In fact, it was a taking-care-of-business trip to the deep south ten years ago a place where even today a young black man all by himself on a motorcycle might not choose to go that won Dixon acceptance, and more important, access to this closed, macho fraternity.
A fraction of Dixon's photographic biker archive is contained in his superb book, Brooklyn Kings: New York City's Black Bikers (powerHouse Books, 143pp, $50). It is a gritty, personal, sometimes bizarre, and often beautiful look at the men and women who people, what to many may seem, a dark, forbidding and certainly dangerous place.
But, in fact, a close read of both the pictures and the text especially an excellent interview with Dixon by Village Voice staffer and friend Greg Tate reveals that, for every genuine hard case or outlaw, there are an equal number of everyday people who simply work for a living, have families, and love the open road.
They just don't take any crap from anyone.
"They want to blaze their own trail, away from the mainstream," Dixon told me. "This is the closest you can get to an urban ranch," albeit, he notes, with "no fences or cows." (There sure as hell weren't any cows in Brooklyn the last time I was there.)
Dixon's book beautifully printed and designed so that the good-looking text does not intrude on the layout also tells the story of how a documentary project like this happens. Often, the best projects start themselves.
"I started riding with the Brooklyn Imperials for half a year before I ever pulled out a camera," Dixon notes in his book. Owning a bike and playing harmonica at a local club earned him an invite to the Imperials' clubhouse and their Wednesday night fish fries. "After coming in a few times to look around, I decided this would make a good subject to photograph. I slowly introduced my camera; I'd have it out, but not necessarily popping pictures. Eventually, I started feeling out who wouldn't mind me taking a photo and who would."
Subsequent weeks, he would return to the clubhouse with 5x7s and Polaroids. He would occasionally take and sell a Polaroid for "five bucks or whatever."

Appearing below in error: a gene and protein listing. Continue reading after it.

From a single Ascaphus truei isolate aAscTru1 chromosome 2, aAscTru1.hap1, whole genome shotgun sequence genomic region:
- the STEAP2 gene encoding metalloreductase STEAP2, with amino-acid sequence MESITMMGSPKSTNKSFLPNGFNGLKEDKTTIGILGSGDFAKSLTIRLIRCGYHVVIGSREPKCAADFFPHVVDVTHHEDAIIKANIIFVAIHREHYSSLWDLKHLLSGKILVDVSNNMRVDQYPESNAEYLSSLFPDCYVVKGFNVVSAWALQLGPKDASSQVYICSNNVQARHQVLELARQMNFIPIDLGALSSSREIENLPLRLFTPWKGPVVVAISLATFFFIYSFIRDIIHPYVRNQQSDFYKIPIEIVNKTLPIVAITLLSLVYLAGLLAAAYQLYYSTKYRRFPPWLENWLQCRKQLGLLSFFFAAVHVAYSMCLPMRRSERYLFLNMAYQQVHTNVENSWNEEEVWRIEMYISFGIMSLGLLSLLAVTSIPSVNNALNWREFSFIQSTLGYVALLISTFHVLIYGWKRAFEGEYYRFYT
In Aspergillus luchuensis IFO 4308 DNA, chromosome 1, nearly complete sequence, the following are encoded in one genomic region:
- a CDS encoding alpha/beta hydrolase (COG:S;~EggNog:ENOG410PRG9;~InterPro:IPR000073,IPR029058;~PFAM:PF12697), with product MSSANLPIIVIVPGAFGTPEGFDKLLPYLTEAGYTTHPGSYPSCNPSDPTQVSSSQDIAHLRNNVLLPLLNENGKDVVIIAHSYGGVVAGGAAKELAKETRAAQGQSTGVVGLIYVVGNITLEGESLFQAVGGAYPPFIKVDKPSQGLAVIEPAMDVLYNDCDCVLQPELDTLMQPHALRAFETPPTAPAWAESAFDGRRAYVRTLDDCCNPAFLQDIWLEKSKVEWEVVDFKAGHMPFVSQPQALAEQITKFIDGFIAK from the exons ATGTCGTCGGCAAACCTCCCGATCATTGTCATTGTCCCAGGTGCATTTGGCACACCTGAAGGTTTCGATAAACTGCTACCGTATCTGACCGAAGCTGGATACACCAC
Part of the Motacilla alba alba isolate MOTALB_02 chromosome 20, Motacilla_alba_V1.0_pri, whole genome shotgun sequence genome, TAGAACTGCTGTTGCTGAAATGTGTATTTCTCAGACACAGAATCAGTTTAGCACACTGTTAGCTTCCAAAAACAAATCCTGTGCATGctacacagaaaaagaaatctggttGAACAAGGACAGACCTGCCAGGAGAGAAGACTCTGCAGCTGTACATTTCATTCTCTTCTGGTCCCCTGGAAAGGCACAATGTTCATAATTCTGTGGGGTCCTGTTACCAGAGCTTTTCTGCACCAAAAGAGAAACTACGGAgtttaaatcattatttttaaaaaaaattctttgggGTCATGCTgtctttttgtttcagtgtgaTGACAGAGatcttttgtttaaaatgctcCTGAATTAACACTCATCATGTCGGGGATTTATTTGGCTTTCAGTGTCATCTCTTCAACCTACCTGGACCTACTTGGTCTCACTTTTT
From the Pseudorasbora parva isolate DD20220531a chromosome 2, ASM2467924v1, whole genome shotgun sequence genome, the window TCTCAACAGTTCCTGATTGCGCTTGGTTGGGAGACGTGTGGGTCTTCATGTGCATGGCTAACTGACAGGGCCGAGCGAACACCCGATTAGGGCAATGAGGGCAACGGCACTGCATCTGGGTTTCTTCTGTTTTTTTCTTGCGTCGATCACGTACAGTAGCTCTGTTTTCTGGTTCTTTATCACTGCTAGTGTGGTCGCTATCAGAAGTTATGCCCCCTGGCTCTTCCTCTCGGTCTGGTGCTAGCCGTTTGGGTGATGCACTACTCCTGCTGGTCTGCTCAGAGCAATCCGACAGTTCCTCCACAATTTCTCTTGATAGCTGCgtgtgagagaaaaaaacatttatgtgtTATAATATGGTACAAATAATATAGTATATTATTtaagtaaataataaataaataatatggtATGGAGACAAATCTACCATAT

"That's when I became 'Picture Man.'"
Eventually, Picture Man knew he had a book in progress and began to photograph other black biker clubs. "I was never given boundaries," Dixon told Tate, but once a biker approached him "very older-brother-to-younger brother," and said: "I know you're taking photographs. I dig what you're doing. But you should know that some of the people in this room, ahh, do certain things for a living and would have no qualms about hurting you for what you're doing."
The "older brother" wouldn't tell Dixon who these guys were or even whether they were in the club that night. All he would say was: "Be careful where you point."
There were times early on when they thought he was an undercover cop though what fool working undercover would ever do so with a Nikon and a Polaroid I'm hard pressed to imagine. Finally, persistence, his dues as a biker himself, and the fact that he had a cousin Spydar who was "a hardcore lifer from a club out in Queens," gave Dixon his ticket in, and he rarely left.
Still, he didn't shoot everything he saw. Like the time at one club "when this girl had taunted this Puerto Rican guy one too many times. He just reached back and pulled out a black nine millimeter, cocked it, laid it on his knees and just looked at her like, 'You should just take a _____ walk...'"
The tension and the potential picture were terrific. Dixon was only five feet away, but held his own fire.
"Because even if you know guys in the club and think they're going to protect you if you do something wrong, they'll support their brothers over you. It'll be like, 'Hey man, you deserve a kick in the ass, hope you can fight. I won't join in, gang [up] on you, I'll just watch.'"
But what Dixon did get is amazing. He is clearly pleased to have his biker pictures compared with those of Robert Frank in his seminal book, The Americans. And well Dixon's pictures should be compared.
He pays homage, too, to other photographers whose work influenced him: Danny Lyon, Sebatiao Selgado, Josef Koudelka, and Roy DeCarava, under whom he studied. He also cites Joel-Peter Witkin for the sheer hairy-assed oddness of his photo tableaux that often picture naked freaks, and body parts from cadavers.
Almost exclusively, the work in this book is capture-the-moment, virtually all done by available light on Tri-X, mostly with Leicas. If there is an inevitable amount of posturing for the camera (that is, after all, what many of these folks are about), there also are some beautifully caught moments: A biker holding a bagged beer in one hand, stroking the head of a young boy with the other. The boy, a miniature version of the biker, down to the leather vest and do-rag, looks up to the biker with a beautiful tenderness.
In another, a member of the Kamikaze Motorcycle club, viewed from the rear, bends over to chat with a cop in his squad car. A nice enough shot, save for the python the biker is holding and which seems to be slithering out from under the man's vest, past his ring of keys.
A real python? Who knows? The book doesn't say.
What matters is that Dixon was there and made the shot.
Frank Van Riper is a Washington-based commercial and documentary photographer and author. His latest book is Down East Maine/A World Apart (Down East Books). He can be reached at firstname.lastname@example.org.